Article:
For my debut on 72insight.com, I selected my latest completed kits from Arma Hobby. As for the pre-war air force, what Avia B.534 means for us, PZL fighters represent for the Poles. Their history began in 1928 when the design work of Zygmund Pulawski’s team culminated in the takeoff of the first prototype PZL P.1. Other derived types followed. Variants P.7a, P.11a, P.11c, and probably also one P.11g got into the armament of the Polish Air Force. At the time of introduction into service, they represented progressively designed and very powerful machines. In 1939, however, they were hopelessly obsolete and considerably worn out by the service.
Anyone who remembers toy stores before 1989 in what was then Czechoslovakia will surely remember the ugly box with a strange drawing of something green, containing a tree with strange moldings, a glue container resembling a miniature garbage can, and black and white construction instructions in a train ticket size that cost 10 CZK. This was a rendition of PZL P.11c in 1/72 scale, for which we had the nickname “Plzák” (“Slug”). Like everyone back then, I built “Plzák”. It was also for a long time the only PZL P.11 in 1/72 scale. Better times began with the release of various versions of PZL fighters by Special Hobby. In the years 2017-2018, the Polish company Arma Hobby released the PZL P.7a and P.11c kits, which qualitatively meet today’s standards and exceed the Special Hobby kits. I was inspired to build the fighters with the Pulawski wing for the planned PZL thematic exhibition at the model show in Tovačov. And what PZL model to choose for a build? There was a simple answer to that, the best one, Arma Hobby kit.
I started with PZL P.7a. The construction went quite smoothly. The model fits beautifully together and after including the photoetch from the Expert set package, it is also sufficiently detailed. Unfortunately, it also has some shortcomings. In my case, there were the deformed undercarriage wheels and some panel lines on the fuselage. This rescribed those lines and also riveted the fuselage according to scale drawings. As for the undercarriage wheels, it was worse. In the end, I got wheels from a friend’s surplus. Another thing I improved was control rods of the flaps on the wing and drilling the handles in the wing in front of the cabin. I tried to choose some attractive camouflage. Unfortunately, the Polish pre-war air force is dominated by shades of khaki. In the end, I chose the Zygmunt Kinel’s machine belonging to the 151st Fighter Squadron from September 1939. There is a nice article about this aircraft on the Arma Hobby blog. It also reveals an inaccuracy in the instructions for the position of the wing insignia on the Zygmunt Kinel’s machine, which I did not notice soon enough 🙁 I used the colors recommended in the instructions. On the lower surfaces of the wings: Hataka C036 – blue-gray, on the fuselage and top of the wings: Hataka C018 – US Olive Drab, which is to represent a medium variant of Polish khaki. I applied the decals from Cartograf, attached the suspension strings of the undercarriage, made some light weathering, and sealed everything with varnish. Done.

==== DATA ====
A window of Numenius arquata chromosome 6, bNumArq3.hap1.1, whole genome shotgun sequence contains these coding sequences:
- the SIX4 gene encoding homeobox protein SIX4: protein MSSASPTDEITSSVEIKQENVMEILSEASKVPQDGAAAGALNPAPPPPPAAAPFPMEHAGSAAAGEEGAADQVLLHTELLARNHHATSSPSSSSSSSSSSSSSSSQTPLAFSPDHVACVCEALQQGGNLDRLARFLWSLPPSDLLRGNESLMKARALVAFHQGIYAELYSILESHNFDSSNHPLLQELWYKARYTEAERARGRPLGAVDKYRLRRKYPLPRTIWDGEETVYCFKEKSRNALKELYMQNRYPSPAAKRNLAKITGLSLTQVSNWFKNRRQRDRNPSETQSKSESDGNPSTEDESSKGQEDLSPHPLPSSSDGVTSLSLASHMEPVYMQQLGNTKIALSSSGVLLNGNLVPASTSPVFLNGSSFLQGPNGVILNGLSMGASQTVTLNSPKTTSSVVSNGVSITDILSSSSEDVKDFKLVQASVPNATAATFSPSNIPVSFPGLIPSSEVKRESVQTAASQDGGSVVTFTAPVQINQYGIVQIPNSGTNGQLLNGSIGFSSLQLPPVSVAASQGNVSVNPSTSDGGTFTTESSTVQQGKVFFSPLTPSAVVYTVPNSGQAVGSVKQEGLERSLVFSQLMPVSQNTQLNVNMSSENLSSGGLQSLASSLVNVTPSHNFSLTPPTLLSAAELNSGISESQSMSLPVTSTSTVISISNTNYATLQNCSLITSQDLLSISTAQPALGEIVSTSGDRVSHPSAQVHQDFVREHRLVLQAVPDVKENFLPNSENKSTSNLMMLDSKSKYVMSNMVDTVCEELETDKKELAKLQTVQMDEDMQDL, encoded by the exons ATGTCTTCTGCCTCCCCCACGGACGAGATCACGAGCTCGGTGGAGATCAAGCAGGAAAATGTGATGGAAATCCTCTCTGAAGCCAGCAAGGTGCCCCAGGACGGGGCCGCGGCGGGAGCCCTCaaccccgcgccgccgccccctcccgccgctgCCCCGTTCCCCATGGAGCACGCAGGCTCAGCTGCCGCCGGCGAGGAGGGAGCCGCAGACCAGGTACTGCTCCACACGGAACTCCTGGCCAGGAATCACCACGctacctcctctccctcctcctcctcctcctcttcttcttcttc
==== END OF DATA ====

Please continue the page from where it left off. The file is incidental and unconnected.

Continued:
Under the impression of the construction of PZL P.7a, I started to build the PZL P.11c in the Expert variant. Again, I can confirm what I wrote above about the PZL P.7a kit. A perfectly fitting kit and with PE parts from the Expert set, the modeler gets almost everything he needs to build a detailed kit. Unfortunately, some minor imperfections are present here as well. One of the mistakes is the indication of a corrugated surface in the break of the wing in front of the cabin. This was easy to fix with sanding. There were some sink marks on the fuselage and again, deformed undercarriage wheels 🙁 So additional puttying and sanding. I replaced the engine and the engine cowling ring with a modified one from the IBG PZL P.11a kit. The original one from the Arma Hobby box didn’t look detailed enough. This was followed by the addition of rivets, reinforcement strips on the fuselage made from aluminum foil, and rudder control rods.
As for the choice of camouflage, it was the same as with the P.7a, khaki again 🙂 In order to differentiate the individual types of Pulawski fighters visually, I chose a machine with a darker khaki color: P.11c of Hieronim Dudwal of the 113th Fighter Squadron, September 1939. This time I studied historical photography more than in the case of PZL P.7a 🙂 Again, I used Hataka paints. On the bottom surfaces of the wings: C036 – blue-gray, on the fuselage and top surfaces of the wings: mix 1/1 of the colors C010 – Dark Polish Khaki and C011 – Light Polish Khaki. The shade of C010 recommended by the instructions seemed too dark to me, and after several attempts with several shades from different manufacturers, I ended up with the one mixed from dark and light Polish khaki by Hataka. The location of the decals this time was completely in line with the historical photographs. This was followed by a light weathering, gluing of the radio antenna wire, and a position light above the pilot’s headrest.
That’s all, I hope you will like the result. Thanks to David Henyk for the photos.